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WMR-Slow harvest for U.S. hard RED SPRING wheat

Posted: Sep 24 2019

The 2019 harvest for U.S. HRS wheat has been quite challenging, with a cool August followed by an extremely wet September.  As of mid-September, nearly 30 percent of the U.S. crop was yet to be harvested, and some parts of Montana and North Dakota were less than one-half completed.  Quality has been impacted, but the level of impact varies by region, and the depth is still uncertain due to the late harvest.

Quality reports are showing above average protein and good test weights, but lower than average falling numbers on a broad portion of the crop, and low vitreous kernel counts.  Isolated areas are also struggling with elevated DON levels.  Discounts for wheat which falls below contract specifications for quality are significant, as low end wheat is pushed into feed channels.  Premiums for quality are non-significant due to historically weak basis values and low futures prices.  As the year progresses, basis and cash levels for quality will need to strengthen to encourage the movement of higher quality milling wheat, either from 2018 carryover stocks, or 2019 production.  

Inventories of hard red spring wheat began the year at 265 million bushels, up 40 percent from the previous year. Much of those inventories boost high protein, high grades and sound kernels, a supportive factor in allowing us to meet domestic and international quality needs.  Customers will need to pursue those supplies with stronger bids.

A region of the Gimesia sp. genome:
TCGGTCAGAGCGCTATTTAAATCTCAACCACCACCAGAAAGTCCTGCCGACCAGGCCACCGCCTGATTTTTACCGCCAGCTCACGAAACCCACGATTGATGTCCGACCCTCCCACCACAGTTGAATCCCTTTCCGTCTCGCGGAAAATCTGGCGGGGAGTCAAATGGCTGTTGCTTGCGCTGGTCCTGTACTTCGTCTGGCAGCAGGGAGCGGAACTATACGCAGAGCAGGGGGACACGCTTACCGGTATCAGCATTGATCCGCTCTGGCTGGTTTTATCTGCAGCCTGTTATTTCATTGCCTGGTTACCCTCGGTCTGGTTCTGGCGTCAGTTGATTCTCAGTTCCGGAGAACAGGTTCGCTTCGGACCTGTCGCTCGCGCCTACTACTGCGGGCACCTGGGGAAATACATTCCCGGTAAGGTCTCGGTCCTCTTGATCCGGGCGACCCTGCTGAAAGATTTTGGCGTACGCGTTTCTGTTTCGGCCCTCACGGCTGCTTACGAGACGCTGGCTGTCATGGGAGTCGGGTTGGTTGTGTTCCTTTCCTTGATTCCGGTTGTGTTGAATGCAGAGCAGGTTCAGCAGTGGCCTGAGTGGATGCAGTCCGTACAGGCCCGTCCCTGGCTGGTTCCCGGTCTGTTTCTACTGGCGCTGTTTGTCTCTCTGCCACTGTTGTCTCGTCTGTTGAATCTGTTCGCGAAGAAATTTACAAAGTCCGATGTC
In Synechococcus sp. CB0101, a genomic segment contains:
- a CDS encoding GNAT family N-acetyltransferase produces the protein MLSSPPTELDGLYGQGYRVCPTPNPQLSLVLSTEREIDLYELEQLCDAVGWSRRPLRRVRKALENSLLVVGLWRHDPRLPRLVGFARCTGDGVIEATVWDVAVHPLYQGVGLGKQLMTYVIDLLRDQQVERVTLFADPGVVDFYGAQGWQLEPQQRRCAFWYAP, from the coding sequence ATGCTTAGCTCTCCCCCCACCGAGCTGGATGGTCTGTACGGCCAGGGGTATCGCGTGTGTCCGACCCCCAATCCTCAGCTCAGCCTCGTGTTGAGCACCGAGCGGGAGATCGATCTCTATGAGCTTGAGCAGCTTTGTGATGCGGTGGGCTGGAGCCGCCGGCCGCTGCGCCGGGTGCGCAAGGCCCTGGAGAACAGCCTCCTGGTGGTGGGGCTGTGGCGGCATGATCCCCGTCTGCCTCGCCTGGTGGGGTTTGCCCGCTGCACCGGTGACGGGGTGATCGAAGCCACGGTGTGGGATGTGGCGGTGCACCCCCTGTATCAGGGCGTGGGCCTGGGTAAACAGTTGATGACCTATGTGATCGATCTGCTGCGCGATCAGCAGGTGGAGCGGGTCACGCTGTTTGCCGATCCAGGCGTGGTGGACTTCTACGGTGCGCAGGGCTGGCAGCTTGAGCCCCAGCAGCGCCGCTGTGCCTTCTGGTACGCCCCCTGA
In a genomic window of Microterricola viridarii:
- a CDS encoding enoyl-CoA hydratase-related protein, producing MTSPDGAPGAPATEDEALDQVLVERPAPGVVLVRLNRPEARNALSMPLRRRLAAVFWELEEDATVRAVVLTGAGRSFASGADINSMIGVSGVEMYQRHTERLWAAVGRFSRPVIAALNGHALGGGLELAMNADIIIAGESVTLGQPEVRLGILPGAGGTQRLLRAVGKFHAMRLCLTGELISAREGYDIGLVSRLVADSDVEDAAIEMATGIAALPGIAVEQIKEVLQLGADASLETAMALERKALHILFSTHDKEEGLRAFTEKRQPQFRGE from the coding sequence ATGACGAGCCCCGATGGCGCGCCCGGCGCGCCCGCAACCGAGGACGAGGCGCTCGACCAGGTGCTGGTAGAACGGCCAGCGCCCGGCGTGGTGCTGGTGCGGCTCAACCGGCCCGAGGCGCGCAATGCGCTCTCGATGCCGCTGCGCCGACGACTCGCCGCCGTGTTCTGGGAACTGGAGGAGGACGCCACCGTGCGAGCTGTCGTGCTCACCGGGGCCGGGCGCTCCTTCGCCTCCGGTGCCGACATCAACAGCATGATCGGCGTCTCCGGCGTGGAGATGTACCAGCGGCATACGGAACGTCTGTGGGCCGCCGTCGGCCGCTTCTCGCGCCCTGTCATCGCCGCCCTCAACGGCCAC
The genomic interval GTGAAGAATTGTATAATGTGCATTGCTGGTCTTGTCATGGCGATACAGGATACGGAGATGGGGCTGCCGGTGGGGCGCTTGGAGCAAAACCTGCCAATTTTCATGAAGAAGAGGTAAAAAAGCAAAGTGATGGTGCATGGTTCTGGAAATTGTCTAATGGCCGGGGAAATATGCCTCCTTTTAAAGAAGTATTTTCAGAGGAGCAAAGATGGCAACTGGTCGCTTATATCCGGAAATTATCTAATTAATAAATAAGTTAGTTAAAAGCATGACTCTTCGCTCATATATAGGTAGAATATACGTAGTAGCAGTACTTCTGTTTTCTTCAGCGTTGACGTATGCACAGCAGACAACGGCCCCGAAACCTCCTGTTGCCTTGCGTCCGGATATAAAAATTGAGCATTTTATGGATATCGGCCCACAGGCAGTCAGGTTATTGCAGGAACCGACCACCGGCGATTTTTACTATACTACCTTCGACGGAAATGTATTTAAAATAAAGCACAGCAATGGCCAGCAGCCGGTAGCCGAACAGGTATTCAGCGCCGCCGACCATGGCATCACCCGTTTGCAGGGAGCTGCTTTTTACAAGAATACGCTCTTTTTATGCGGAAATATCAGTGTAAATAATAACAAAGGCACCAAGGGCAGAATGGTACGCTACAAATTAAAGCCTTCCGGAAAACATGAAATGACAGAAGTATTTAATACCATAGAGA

The most recent USDA production forecast, pegs the average yield at a record of 49.2 bushels per acre, up nearly 2 bushel per acre from 2018.  Producer reports indicate a strong yielding crop in most areas, although yields trended below expectations across eastern areas.  Forecasted production is 566 million bushels, lower than 2018 as planted acres fell by nearly 1 million.  

USDA is currently projecting overall demand similar to a year ago, but both domestic use and exports should work higher.  Domestic use will be supported by higher domestic mill demand with a lower protein HRW crop which is also a bit weaker in some functional performance, and higher feed use of the low end HRS wheat.  Export demand should increase in future USDA projections, as current sales are running stronger than projections.  In addition, Canada, will have a greater challenge in competing for international markets compared to 2018.  A very late harvest, and adverse weather is leading to a lot of uncertainty on final grades and protein levels.  This will limit sales early, and may shift their customer base. 
The 2019 HRS harvest has certainly added a lot of uncertainty to marketing for both producers and grain handlers.  World, U.S. and local wheat supplies remain burdensome, but quality impacts and the slow harvest have tightened premium segments of the market. It may take some time for clearer market trends to develop, as customers review contract specifications and available quality, and producers assess their 2019 quality and price objectives. 

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